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It isn’t garbage, it is the Maldives story

Friday Mosque in Malé

The original Dhivehi article was published on Mihaaru.com website on 29th November 2017.

The following is a loose translation:

What makes this nation Maldivian is because of its mother tongue, long history, rich culture, the craftsmanship, remarkable architecture, pleasant artistic decorations, impeccable handiwork on the design masterpiece of our ancestors, sentimental poems and the unity amongst us Maldivians. All this proves we Maldivians are quite incredible people. It proves that Maldivians also contributed to the enrich human civilization. Without these, we cannot be called Maldivians. It is our identity. If we don’t have these we would be insular mere island folks.

Our ancestors handed this country to us not like an empty shell without anything inside it. They got hurt and injured, spilt their blood and sweat, to build it and left it to us as a sovereign nation, with a rich heritage. Along with it, and a prideful history.

Ali Rasgefaanu Ziyaaraiy (his tomb) tells a part of a story of Maldivians’ past. It was the portion of the story that strained through the vast history and reached us. And about Boduthakurufaanu* Ziyaaraiy or tomb? Every time you see his tomb, you are reminded of his national service and is overcome with patriotism. Without that memorial, Maldivian’s national story will be incomplete. Inside Hukuru Miskiy (Friday Mosque)’s parapet walls, the memorials and the gravestones, it sheds light on the history of the Maldives. In the Maldives story, the Hukuru Miskiy and what’s inside the parapet walls are important in many aspects. It talks about the great respect Maldivians held for their religion. Maldivian’s creativity. Maldivian’s knowledge. Maldivians history. Maldivian culture. All the stories that connect to this mosque.

Ali Rasgefaanu Ziyaaraiy

Ali Rasgefaanu Ziyaaraiy

Ali Rasgefaanu Ziyaaraiy

Ali Rasgefaanu Ziyaaraiy

Bihuroazu Mosque grounds with the tomb of Boduthakurufaanu i

Bihuroazu Mosque grounds with the tomb of Boduthakurufaanu

Maldivian history is not written down in a book. It is the legacy that has been passed down to us that sheds the tiniest bit of light on to our past. It is this legacy that tells us who we are. Maldives’ history has been painstakingly carved intricately and inscribed on the gravestones and the enclosure walls, inside the ancient mosques’ and the parapets of the walls. From those carvings and decorations, our ancestors’ stories can be learned. Every stone tells a Maldivian story. Without preserving them the Maldives story cannot be told confidently to the generations to come.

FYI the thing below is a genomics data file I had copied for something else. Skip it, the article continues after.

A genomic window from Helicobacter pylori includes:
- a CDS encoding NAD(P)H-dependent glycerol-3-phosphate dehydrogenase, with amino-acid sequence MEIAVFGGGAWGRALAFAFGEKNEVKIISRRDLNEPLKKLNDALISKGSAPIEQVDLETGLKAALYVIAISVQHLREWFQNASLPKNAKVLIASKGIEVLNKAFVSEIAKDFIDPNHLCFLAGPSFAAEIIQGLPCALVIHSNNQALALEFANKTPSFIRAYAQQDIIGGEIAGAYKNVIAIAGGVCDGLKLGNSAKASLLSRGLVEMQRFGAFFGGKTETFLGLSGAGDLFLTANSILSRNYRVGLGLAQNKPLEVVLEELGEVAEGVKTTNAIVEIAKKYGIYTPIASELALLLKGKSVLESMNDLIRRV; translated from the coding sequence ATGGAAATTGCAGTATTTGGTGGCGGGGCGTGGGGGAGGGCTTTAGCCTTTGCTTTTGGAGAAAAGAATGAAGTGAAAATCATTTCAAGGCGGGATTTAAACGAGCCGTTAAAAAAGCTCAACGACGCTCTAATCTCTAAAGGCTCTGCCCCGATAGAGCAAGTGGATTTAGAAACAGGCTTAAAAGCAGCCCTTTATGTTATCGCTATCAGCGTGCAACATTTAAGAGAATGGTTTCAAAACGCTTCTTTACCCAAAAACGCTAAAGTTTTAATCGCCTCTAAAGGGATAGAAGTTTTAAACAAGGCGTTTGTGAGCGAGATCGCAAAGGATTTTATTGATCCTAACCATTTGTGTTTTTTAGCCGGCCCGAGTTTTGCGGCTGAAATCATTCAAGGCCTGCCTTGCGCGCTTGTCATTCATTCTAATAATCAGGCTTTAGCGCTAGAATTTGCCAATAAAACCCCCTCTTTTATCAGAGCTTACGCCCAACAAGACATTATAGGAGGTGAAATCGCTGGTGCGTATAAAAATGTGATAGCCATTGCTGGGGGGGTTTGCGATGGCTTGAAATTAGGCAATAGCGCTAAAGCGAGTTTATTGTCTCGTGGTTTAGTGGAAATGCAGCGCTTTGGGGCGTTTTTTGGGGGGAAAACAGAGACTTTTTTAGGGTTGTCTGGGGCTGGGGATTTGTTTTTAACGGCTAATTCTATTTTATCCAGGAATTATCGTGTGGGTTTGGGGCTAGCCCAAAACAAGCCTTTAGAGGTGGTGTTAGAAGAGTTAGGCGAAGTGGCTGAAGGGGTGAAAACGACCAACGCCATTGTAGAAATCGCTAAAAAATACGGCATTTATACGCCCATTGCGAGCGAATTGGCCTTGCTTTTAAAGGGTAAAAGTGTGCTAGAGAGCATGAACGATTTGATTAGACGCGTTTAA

Park in Friday Mosque grounds

Park in Kukuru Miskiy grounds

All this national treasure is now currently facing a huge threat. Some are already lost and gone. At the Martyr Ali Rasgefaanu memorial, a sewer pumping station is now being built. At the Boduthakurufaanu memorial, a high-rise complex building is to be built. At Friday Mosque grounds, a tea shop that sells Boakiba (fish pie) and where smoking is allowed is to be built. Kalhuvakaru Miskiiy* (black wood mosque) the beautiful historical mosque made out of Hirigaa (coral) is now demolished, debris put in sacks and bounded.

Kalhuvakaru Miskiy before being dismantled

Kalhuvakaru Miskiy before being dismantled

Dismantled Kalhuvakaru Miskiy remnants

Dismantled Kalhuvakaru Miskiy remnants

When these monumental places are destroyed, the prideful story of Maldives will also be being forgotten and lost. It will erase the Maldives’ past. It is kicking away the valuable work and service of our ancestors. As a result, our children would have no clue who they are and where they came from.

*Boduthakurufaanu is the common name of Sultan Al Ghazee Mohammed Thakurufaanu Al Azzam, the local hero who defeated the Portuguese, during their occupation in the Maldives.

*Kalhuvakaru Miskiy was once auctioned and Furana resort (current Sheraton Full Moon) bought it and was assembled there, later the government bought it back from the resort and re-assembled in Malé Sultan Park. Now it is again dismantled to make way for a proposed ice rink in the Rasrani Bageechaa (former Sultan Park). Coral stone buildings (mainly the mosques) can be dismantled and re-assembled just like Lego bricks.

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